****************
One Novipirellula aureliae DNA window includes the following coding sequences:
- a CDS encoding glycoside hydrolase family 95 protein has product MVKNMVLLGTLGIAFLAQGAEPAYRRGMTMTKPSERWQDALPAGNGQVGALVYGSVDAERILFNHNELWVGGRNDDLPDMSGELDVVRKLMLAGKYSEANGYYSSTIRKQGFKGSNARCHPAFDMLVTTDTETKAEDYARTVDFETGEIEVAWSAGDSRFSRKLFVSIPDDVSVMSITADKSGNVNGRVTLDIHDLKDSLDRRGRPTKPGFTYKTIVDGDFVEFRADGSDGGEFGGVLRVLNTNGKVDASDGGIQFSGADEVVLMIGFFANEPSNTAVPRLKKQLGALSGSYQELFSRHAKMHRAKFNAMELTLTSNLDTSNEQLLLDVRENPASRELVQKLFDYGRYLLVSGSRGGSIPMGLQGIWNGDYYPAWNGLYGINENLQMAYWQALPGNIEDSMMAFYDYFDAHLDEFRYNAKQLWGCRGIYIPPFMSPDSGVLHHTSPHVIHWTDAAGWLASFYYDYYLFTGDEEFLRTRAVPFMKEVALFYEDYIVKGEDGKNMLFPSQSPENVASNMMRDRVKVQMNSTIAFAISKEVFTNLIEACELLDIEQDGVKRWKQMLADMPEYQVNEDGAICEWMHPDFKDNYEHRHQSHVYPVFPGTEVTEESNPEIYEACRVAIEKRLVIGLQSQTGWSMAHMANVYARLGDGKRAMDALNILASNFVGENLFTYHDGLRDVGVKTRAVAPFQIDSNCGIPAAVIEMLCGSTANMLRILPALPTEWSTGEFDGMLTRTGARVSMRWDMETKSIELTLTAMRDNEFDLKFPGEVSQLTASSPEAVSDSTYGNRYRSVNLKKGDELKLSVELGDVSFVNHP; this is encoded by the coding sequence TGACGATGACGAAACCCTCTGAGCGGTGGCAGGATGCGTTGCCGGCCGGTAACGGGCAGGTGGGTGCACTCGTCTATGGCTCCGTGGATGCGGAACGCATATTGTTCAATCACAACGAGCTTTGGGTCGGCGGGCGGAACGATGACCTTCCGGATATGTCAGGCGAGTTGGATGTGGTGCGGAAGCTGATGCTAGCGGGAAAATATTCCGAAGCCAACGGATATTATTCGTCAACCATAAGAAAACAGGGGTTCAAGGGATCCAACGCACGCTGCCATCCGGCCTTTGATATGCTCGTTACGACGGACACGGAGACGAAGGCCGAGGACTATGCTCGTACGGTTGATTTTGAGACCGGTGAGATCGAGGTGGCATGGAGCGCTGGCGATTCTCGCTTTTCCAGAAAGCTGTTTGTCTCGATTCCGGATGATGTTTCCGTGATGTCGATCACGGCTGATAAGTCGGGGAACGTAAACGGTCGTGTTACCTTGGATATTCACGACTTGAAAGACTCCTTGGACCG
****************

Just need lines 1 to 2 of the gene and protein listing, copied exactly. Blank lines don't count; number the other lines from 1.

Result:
One Novipirellula aureliae DNA window includes the following coding sequences:
- a CDS encoding glycoside hydrolase family 95 protein has product MVKNMVLLGTLGIAFLAQGAEPAYRRGMTMTKPSERWQDALPAGNGQVGALVYGSVDAERILFNHNELWVGGRNDDLPDMSGELDVVRKLMLAGKYSEANGYYSSTIRKQGFKGSNARCHPAFDMLVTTDTETKAEDYARTVDFETGEIEVAWSAGDSRFSRKLFVSIPDDVSVMSITADKSGNVNGRVTLDIHDLKDSLDRRGRPTKPGFTYKTIVDGDFVEFRADGSDGGEFGGVLRVLNTNGKVDASDGGIQFSGADEVVLMIGFFANEPSNTAVPRLKKQLGALSGSYQELFSRHAKMHRAKFNAMELTLTSNLDTSNEQLLLDVRENPASRELVQKLFDYGRYLLVSGSRGGSIPMGLQGIWNGDYYPAWNGLYGINENLQMAYWQALPGNIEDSMMAFYDYFDAHLDEFRYNAKQLWGCRGIYIPPFMSPDSGVLHHTSPHVIHWTDAAGWLASFYYDYYLFTGDEEFLRTRAVPFMKEVALFYEDYIVKGEDGKNMLFPSQSPENVASNMMRDRVKVQMNSTIAFAISKEVFTNLIEACELLDIEQDGVKRWKQMLADMPEYQVNEDGAICEWMHPDFKDNYEHRHQSHVYPVFPGTEVTEESNPEIYEACRVAIEKRLVIGLQSQTGWSMAHMANVYARLGDGKRAMDALNILASNFVGENLFTYHDGLRDVGVKTRAVAPFQIDSNCGIPAAVIEMLCGSTANMLRILPALPTEWSTGEFDGMLTRTGARVSMRWDMETKSIELTLTAMRDNEFDLKFPGEVSQLTASSPEAVSDSTYGNRYRSVNLKKGDELKLSVELGDVSFVNHP; this is encoded by the coding sequence TGACGATGACGAAACCCTCTGAGCGGTGGCAGGATGCGTTGCCGGCCGGTAACGGGCAGGTGGGTGCACTCGTCTATGGCTCCGTGGATGCGGAACGCATATTGTTCAATCACAACGAGCTTTGGGTCGGCGGGCGGAACGATGACCTTCCGGATATGTCAGGCGAGTTGGATGTGGTGCGGAAGCTGATGCTAGCGGGAAAATATTCCGAAGCCAACGGATATTATTCGTCAACCATAAGAAAACAGGGGTTCAAGGGATCCAACGCACGCTGCCATCCGGCCTTTGATATGCTCGTTACGACGGACACGGAGACGAAGGCCGAGGACTATGCTCGTACGGTTGATTTTGAGACCGGTGAGATCGAGGTGGCATGGAGCGCTGGCGATTCTCGCTTTTCCAGAAAGCTGTTTGTCTCGATTCCGGATGATGTTTCCGTGATGTCGATCACGGCTGATAAGTCGGGGAACGTAAACGGTCGTGTTACCTTGGATATTCACGACTTGAAAGACTCCTTGGACCG